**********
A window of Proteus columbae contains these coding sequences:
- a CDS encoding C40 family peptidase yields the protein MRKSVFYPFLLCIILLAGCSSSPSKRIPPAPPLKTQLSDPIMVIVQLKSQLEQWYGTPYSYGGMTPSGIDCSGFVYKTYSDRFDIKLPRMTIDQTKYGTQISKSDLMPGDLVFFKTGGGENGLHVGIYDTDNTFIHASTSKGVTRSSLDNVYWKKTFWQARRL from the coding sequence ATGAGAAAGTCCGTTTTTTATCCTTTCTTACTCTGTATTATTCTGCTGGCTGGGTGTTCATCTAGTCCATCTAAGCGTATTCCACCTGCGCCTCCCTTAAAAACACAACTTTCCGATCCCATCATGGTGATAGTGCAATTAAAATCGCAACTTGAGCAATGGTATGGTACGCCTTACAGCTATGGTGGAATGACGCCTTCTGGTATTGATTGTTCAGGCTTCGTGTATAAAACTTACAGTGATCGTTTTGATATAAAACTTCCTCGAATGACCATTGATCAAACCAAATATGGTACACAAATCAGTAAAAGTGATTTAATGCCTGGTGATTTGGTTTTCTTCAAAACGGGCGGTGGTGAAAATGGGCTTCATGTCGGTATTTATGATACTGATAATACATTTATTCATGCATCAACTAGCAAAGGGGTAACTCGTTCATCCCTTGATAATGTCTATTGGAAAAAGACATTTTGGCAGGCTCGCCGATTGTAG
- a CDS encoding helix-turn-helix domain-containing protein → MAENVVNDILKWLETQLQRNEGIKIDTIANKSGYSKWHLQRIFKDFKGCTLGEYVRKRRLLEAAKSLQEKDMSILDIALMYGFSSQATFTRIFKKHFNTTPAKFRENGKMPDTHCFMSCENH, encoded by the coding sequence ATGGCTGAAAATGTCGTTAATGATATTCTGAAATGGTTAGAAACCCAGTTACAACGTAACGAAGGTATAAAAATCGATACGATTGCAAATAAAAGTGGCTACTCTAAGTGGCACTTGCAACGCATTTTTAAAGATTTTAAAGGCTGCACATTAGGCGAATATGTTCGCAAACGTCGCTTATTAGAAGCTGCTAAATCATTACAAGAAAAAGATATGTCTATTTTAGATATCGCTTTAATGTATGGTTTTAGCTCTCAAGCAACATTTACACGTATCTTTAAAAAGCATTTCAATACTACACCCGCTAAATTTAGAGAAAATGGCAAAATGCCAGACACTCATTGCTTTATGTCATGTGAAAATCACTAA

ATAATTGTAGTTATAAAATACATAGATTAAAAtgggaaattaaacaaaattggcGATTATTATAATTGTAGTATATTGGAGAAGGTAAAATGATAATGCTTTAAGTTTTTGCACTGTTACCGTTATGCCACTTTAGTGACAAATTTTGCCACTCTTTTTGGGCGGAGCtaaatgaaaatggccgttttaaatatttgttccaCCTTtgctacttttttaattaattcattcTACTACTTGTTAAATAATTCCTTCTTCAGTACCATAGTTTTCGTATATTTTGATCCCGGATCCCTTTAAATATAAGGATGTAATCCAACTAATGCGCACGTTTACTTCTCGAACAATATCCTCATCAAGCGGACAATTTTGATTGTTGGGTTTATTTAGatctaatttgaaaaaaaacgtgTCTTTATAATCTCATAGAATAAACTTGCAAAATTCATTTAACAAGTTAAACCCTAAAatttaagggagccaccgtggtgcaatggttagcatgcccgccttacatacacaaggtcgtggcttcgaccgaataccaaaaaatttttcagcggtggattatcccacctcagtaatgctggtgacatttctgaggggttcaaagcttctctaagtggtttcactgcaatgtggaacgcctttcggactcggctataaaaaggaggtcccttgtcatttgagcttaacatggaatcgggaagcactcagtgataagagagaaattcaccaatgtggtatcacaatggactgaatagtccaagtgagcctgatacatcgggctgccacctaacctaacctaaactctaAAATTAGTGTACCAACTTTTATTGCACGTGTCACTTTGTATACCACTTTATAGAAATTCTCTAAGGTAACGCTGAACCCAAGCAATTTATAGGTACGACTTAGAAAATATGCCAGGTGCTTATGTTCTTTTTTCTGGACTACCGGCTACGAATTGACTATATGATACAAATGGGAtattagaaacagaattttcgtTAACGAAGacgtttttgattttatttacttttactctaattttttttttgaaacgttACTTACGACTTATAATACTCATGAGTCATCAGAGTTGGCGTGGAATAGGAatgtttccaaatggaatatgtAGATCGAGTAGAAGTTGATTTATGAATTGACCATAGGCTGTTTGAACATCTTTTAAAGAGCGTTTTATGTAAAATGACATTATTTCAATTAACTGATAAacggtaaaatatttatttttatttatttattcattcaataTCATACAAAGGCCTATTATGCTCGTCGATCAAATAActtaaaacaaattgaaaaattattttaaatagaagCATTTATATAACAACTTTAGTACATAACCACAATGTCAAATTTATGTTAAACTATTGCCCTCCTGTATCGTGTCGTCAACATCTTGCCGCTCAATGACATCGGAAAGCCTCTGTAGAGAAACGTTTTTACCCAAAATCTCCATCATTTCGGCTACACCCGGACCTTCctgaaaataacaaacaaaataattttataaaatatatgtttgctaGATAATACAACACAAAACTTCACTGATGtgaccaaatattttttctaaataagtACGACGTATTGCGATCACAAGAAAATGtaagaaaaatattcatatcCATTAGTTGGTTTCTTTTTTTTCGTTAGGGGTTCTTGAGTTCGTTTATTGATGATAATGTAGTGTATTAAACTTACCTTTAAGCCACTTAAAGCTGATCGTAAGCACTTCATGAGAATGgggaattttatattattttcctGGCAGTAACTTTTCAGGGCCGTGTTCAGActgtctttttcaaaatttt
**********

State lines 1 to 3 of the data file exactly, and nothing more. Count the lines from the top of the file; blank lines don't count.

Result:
A window of Proteus columbae contains these coding sequences:
- a CDS encoding C40 family peptidase yields the protein MRKSVFYPFLLCIILLAGCSSSPSKRIPPAPPLKTQLSDPIMVIVQLKSQLEQWYGTPYSYGGMTPSGIDCSGFVYKTYSDRFDIKLPRMTIDQTKYGTQISKSDLMPGDLVFFKTGGGENGLHVGIYDTDNTFIHASTSKGVTRSSLDNVYWKKTFWQARRL from the coding sequence ATGAGAAAGTCCGTTTTTTATCCTTTCTTACTCTGTATTATTCTGCTGGCTGGGTGTTCATCTAGTCCATCTAAGCGTATTCCACCTGCGCCTCCCTTAAAAACACAACTTTCCGATCCCATCATGGTGATAGTGCAATTAAAATCGCAACTTGAGCAATGGTATGGTACGCCTTACAGCTATGGTGGAATGACGCCTTCTGGTATTGATTGTTCAGGCTTCGTGTATAAAACTTACAGTGATCGTTTTGATATAAAACTTCCTCGAATGACCATTGATCAAACCAAATATGGTACACAAATCAGTAAAAGTGATTTAATGCCTGGTGATTTGGTTTTCTTCAAAACGGGCGGTGGTGAAAATGGGCTTCATGTCGGTATTTATGATACTGATAATACATTTATTCATGCATCAACTAGCAAAGGGGTAACTCGTTCATCCCTTGATAATGTCTATTGGAAAAAGACATTTTGGCAGGCTCGCCGATTGTAG
- a CDS encoding helix-turn-helix domain-containing protein → MAENVVNDILKWLETQLQRNEGIKIDTIANKSGYSKWHLQRIFKDFKGCTLGEYVRKRRLLEAAKSLQEKDMSILDIALMYGFSSQATFTRIFKKHFNTTPAKFRENGKMPDTHCFMSCENH, encoded by the coding sequence ATGGCTGAAAATGTCGTTAATGATATTCTGAAATGGTTAGAAACCCAGTTACAACGTAACGAAGGTATAAAAATCGATACGATTGCAAATAAAAGTGGCTACTCTAAGTGGCACTTGCAACGCATTTTTAAAGATTTTAAAGGCTGCACATTAGGCGAATATGTTCGCAAACGTCGCTTATTAGAAGCTGCTAAATCATTACAAGAAAAAGATATGTCTATTTTAGATATCGCTTTAATGTATGGTTTTAGCTCTCAAGCAACATTTACACGTATCTTTAAAAAGCATTTCAATACTACACCCGCTAAATTTAGAGAAAATGGCAAAATGCCAGACACTCATTGCTTTATGTCATGTGAAAATCACTAA